The fourth and final non-fiction book also deals with fitting  Fort’s new theory of psychic and mental power into unexplained phenomena and, of course, is another attack to the scientific community. It is consider the best of his books full of his “tongue-in-cheek sense of self-deprecating humor”. It is shorter and less clattered than his previous works and includes a  section on his own purported psychic experiences. Poltergeists, spontaneous human combustion, animal mutilations, vampires, and ghosts – along with many supposed cases of psycho-kinesis  and ability to control one’s surroundings,  witchcraft and murder by mental suggestion are also mentioned. There is also an impressive list of “occult criminology”, meaning people apparently being murdered under peculiar or unexplainable circumstances. Fort claims that humans are able to transform into animals at will, citing a number of cases of werewolves and other similar creatures such as gorillas and hyenas.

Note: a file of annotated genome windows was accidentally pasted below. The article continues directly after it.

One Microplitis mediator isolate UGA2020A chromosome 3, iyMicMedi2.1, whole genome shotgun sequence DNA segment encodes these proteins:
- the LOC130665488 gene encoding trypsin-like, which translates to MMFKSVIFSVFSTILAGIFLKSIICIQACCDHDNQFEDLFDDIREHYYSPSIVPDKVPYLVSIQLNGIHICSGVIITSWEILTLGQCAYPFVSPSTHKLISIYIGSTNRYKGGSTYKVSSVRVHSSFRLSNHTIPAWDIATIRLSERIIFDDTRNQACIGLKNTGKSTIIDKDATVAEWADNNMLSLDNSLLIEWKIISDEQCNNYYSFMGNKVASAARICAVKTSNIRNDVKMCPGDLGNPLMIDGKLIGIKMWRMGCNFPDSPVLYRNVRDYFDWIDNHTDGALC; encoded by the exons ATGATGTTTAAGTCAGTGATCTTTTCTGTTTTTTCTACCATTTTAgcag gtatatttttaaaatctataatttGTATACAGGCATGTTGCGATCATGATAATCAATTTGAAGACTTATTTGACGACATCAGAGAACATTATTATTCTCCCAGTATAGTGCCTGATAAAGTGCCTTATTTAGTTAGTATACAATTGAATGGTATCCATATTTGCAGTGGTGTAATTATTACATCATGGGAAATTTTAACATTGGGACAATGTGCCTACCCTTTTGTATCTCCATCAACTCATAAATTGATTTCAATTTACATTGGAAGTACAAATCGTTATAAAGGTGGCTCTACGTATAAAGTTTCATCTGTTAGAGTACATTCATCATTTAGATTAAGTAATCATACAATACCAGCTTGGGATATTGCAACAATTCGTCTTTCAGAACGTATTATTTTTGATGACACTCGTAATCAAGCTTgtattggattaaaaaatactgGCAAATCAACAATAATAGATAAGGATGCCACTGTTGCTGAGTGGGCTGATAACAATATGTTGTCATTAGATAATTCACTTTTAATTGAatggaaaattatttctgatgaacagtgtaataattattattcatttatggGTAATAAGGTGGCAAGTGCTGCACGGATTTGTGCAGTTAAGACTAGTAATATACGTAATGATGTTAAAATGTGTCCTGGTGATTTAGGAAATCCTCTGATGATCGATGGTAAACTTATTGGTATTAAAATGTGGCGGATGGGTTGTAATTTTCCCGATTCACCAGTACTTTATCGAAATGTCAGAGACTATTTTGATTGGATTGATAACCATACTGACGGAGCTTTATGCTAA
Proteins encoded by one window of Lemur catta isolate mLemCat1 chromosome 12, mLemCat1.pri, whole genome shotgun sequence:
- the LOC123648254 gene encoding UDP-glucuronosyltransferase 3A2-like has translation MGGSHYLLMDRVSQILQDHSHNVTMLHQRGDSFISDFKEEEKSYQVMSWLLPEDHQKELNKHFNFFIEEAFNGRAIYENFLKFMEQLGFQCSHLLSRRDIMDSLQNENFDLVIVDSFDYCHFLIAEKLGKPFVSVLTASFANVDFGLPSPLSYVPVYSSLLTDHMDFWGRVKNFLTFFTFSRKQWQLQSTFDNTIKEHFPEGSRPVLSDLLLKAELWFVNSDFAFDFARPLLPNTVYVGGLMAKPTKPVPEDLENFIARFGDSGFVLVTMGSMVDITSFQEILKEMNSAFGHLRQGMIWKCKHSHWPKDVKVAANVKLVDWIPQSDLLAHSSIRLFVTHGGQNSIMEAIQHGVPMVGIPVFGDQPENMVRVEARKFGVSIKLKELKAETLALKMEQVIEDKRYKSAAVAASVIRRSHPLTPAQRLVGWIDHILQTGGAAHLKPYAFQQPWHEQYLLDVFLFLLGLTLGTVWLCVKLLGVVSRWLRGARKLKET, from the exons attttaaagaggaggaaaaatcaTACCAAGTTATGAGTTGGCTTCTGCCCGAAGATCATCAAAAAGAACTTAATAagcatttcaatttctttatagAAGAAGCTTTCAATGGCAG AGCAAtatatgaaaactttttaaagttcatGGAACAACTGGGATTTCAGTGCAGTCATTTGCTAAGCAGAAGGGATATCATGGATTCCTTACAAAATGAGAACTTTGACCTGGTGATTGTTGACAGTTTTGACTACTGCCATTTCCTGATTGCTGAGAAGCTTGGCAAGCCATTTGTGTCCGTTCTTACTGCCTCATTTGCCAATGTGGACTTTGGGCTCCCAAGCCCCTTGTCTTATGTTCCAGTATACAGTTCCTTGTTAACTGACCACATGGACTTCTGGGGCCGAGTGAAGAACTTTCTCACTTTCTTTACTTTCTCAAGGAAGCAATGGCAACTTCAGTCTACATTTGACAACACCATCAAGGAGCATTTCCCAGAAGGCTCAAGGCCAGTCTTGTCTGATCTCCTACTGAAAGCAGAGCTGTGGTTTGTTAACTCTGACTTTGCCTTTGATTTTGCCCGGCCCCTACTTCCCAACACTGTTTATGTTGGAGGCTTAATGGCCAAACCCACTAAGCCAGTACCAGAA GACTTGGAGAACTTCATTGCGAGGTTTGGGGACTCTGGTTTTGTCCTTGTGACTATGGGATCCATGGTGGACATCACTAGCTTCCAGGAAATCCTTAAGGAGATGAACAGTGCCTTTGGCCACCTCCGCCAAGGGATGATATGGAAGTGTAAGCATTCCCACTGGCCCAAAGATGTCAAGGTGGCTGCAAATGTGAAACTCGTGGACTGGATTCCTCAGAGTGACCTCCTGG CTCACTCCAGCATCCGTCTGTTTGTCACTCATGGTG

What is interesting in Wild Talents is that Fort largely disregards his previous teleportation theory and incorporates it  into his new thesis. Rather than a vague “Cosmic joker”, as he postulated in his earlier books, the responsibility for these occurrences are freak powers that occur in the human mind, that cannot be naturally developed, but are a sort of throwback to primeval times. In primeval times, man needed such extraordinary powers in order to survive in the wilderness. All people can potentially develop these powers if they literally put their mind to it. Fort attacks the general sense of taboo, which prevents wild talents from being accepted, and suggests that such people would become acceptable if science would regard them as such.